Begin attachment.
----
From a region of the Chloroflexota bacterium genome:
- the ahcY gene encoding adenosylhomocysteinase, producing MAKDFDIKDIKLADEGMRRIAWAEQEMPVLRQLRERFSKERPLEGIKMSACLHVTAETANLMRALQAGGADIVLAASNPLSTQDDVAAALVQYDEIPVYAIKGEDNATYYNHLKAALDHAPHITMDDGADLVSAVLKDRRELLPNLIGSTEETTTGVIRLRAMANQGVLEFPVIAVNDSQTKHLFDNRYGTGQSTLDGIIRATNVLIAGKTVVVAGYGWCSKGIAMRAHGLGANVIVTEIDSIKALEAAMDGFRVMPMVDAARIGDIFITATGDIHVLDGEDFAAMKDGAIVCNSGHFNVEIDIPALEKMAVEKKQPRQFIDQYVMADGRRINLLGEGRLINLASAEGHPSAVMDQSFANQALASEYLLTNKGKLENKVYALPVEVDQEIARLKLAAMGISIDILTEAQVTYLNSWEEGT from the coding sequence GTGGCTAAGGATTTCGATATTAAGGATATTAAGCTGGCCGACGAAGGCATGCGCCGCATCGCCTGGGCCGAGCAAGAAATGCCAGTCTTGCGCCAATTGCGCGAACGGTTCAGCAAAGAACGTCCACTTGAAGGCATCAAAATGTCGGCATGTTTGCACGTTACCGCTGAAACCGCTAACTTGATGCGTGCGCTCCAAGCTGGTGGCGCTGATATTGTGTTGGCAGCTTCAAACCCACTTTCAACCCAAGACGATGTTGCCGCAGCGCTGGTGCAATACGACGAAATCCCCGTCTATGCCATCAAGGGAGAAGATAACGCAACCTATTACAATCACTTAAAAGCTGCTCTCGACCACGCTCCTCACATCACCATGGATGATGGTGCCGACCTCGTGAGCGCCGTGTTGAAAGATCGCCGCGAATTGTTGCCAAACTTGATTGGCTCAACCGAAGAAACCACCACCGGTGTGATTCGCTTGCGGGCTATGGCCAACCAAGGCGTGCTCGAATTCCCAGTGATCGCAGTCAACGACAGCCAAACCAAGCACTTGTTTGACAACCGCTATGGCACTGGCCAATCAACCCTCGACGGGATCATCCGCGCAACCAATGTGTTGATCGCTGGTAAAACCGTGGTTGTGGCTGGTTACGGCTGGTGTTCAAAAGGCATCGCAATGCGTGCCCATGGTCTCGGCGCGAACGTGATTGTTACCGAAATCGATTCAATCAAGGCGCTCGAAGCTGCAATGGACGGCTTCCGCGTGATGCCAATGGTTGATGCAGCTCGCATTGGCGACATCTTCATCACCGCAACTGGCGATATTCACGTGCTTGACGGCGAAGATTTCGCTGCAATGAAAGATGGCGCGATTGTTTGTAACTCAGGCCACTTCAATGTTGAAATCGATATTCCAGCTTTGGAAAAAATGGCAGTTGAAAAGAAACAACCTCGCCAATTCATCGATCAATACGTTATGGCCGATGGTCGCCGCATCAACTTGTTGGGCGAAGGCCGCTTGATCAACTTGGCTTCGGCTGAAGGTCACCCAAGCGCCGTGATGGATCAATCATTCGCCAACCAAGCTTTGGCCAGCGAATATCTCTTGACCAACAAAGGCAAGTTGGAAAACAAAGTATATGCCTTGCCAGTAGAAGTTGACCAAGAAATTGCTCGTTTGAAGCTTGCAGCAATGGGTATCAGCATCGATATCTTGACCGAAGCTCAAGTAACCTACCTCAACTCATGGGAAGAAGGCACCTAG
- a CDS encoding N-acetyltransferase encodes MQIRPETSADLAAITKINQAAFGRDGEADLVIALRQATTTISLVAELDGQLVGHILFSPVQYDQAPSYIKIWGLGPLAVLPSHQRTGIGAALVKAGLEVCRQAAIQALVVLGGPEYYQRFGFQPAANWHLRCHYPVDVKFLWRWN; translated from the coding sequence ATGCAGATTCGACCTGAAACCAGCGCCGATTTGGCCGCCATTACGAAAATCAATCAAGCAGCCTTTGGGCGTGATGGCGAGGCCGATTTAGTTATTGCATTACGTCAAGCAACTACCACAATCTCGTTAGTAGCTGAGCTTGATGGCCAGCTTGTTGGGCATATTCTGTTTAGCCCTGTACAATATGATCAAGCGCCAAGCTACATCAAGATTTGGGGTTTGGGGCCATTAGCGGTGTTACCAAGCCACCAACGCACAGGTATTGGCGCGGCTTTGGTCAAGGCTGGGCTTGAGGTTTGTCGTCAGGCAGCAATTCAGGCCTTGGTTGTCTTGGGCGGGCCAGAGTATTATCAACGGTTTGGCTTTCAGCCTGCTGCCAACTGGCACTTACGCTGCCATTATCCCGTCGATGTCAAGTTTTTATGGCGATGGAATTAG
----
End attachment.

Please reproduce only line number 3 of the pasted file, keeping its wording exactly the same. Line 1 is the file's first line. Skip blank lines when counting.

- a CDS encoding N-acetyltransferase encodes MQIRPETSADLAAITKINQAAFGRDGEADLVIALRQATTTISLVAELDGQLVGHILFSPVQYDQAPSYIKIWGLGPLAVLPSHQRTGIGAALVKAGLEVCRQAAIQALVVLGGPEYYQRFGFQPAANWHLRCHYPVDVKFLWRWN; translated from the coding sequence ATGCAGATTCGACCTGAAACCAGCGCCGATTTGGCCGCCATTACGAAAATCAATCAAGCAGCCTTTGGGCGTGATGGCGAGGCCGATTTAGTTATTGCATTACGTCAAGCAACTACCACAATCTCGTTAGTAGCTGAGCTTGATGGCCAGCTTGTTGGGCATATTCTGTTTAGCCCTGTACAATATGATCAAGCGCCAAGCTACATCAAGATTTGGGGTTTGGGGCCATTAGCGGTGTTACCAAGCCACCAACGCACAGGTATTGGCGCGGCTTTGGTCAAGGCTGGGCTTGAGGTTTGTCGTCAGGCAGCAATTCAGGCCTTGGTTGTCTTGGGCGGGCCAGAGTATTATCAACGGTTTGGCTTTCAGCCTGCTGCCAACTGGCACTTACGCTGCCATTATCCCGTCGATGTCAAGTTTTTATGGCGATGGAATTAG